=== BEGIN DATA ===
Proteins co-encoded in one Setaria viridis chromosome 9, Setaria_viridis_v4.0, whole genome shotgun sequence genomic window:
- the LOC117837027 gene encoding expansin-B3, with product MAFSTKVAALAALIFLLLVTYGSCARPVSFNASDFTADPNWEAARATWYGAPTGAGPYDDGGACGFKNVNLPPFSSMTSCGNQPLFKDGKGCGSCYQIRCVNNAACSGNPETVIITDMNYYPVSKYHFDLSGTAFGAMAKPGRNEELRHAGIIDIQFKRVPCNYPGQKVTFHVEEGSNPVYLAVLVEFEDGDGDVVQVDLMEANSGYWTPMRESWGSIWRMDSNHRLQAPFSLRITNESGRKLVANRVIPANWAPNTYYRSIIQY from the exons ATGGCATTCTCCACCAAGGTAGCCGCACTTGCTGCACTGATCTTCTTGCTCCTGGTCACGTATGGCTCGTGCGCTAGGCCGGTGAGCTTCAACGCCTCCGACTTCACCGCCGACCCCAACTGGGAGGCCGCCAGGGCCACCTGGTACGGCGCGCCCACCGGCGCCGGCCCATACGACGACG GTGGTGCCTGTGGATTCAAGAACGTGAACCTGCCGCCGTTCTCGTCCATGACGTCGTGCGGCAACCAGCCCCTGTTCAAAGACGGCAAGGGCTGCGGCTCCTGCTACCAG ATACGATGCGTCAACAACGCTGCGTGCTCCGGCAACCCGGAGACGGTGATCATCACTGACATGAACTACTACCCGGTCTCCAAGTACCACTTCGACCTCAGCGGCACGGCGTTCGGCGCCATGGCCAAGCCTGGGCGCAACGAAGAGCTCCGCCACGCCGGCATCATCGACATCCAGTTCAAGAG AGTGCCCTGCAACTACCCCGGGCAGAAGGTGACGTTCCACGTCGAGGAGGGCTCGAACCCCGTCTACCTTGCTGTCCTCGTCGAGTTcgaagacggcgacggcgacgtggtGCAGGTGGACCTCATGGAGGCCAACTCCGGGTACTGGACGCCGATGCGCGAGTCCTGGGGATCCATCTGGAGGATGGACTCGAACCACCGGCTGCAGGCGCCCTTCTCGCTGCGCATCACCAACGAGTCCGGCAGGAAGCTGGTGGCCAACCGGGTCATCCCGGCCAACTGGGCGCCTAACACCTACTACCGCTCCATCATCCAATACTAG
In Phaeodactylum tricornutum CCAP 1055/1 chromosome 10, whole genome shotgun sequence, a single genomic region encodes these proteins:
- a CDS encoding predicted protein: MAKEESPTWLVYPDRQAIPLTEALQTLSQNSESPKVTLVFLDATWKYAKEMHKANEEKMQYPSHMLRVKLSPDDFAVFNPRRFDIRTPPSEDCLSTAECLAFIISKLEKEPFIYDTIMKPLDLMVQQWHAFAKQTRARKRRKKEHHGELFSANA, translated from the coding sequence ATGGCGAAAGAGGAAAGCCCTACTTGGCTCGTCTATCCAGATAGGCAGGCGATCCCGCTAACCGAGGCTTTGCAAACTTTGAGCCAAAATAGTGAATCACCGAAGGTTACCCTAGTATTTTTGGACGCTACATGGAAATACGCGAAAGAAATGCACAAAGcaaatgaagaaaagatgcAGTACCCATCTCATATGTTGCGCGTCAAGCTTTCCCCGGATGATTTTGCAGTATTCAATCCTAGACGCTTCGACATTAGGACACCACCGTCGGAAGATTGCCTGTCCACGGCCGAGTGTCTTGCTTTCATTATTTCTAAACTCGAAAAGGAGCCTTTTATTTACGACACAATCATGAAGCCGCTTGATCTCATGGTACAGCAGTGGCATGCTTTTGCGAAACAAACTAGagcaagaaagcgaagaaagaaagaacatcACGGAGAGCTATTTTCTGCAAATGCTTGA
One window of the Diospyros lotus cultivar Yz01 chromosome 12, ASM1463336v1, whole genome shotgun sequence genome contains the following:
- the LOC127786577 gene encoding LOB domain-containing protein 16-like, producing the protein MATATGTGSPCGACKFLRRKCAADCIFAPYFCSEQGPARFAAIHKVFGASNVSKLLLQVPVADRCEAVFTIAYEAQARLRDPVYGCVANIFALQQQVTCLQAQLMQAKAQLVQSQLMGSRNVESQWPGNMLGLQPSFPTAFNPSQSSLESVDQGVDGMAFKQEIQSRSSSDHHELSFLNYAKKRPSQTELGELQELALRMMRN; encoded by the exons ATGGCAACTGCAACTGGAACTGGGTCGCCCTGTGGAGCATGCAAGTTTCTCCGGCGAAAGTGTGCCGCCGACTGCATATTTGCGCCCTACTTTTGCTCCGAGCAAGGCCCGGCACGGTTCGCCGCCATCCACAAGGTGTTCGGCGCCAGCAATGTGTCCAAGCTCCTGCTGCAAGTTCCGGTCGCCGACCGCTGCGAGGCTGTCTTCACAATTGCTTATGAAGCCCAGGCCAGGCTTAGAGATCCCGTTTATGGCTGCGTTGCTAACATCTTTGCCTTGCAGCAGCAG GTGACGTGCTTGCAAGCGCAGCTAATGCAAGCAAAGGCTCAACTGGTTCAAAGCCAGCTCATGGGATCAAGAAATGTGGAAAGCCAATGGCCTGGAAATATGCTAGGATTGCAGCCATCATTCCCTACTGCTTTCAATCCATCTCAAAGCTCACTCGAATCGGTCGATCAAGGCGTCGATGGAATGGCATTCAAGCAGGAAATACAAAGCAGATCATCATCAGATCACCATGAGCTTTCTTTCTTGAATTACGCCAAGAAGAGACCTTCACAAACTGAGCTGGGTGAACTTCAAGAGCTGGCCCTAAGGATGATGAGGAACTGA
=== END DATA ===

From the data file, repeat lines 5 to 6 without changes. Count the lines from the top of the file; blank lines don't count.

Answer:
One window of the Diospyros lotus cultivar Yz01 chromosome 12, ASM1463336v1, whole genome shotgun sequence genome contains the following:
- the LOC127786577 gene encoding LOB domain-containing protein 16-like, producing the protein MATATGTGSPCGACKFLRRKCAADCIFAPYFCSEQGPARFAAIHKVFGASNVSKLLLQVPVADRCEAVFTIAYEAQARLRDPVYGCVANIFALQQQVTCLQAQLMQAKAQLVQSQLMGSRNVESQWPGNMLGLQPSFPTAFNPSQSSLESVDQGVDGMAFKQEIQSRSSSDHHELSFLNYAKKRPSQTELGELQELALRMMRN; encoded by the exons ATGGCAACTGCAACTGGAACTGGGTCGCCCTGTGGAGCATGCAAGTTTCTCCGGCGAAAGTGTGCCGCCGACTGCATATTTGCGCCCTACTTTTGCTCCGAGCAAGGCCCGGCACGGTTCGCCGCCATCCACAAGGTGTTCGGCGCCAGCAATGTGTCCAAGCTCCTGCTGCAAGTTCCGGTCGCCGACCGCTGCGAGGCTGTCTTCACAATTGCTTATGAAGCCCAGGCCAGGCTTAGAGATCCCGTTTATGGCTGCGTTGCTAACATCTTTGCCTTGCAGCAGCAG GTGACGTGCTTGCAAGCGCAGCTAATGCAAGCAAAGGCTCAACTGGTTCAAAGCCAGCTCATGGGATCAAGAAATGTGGAAAGCCAATGGCCTGGAAATATGCTAGGATTGCAGCCATCATTCCCTACTGCTTTCAATCCATCTCAAAGCTCACTCGAATCGGTCGATCAAGGCGTCGATGGAATGGCATTCAAGCAGGAAATACAAAGCAGATCATCATCAGATCACCATGAGCTTTCTTTCTTGAATTACGCCAAGAAGAGACCTTCACAAACTGAGCTGGGTGAACTTCAAGAGCTGGCCCTAAGGATGATGAGGAACTGA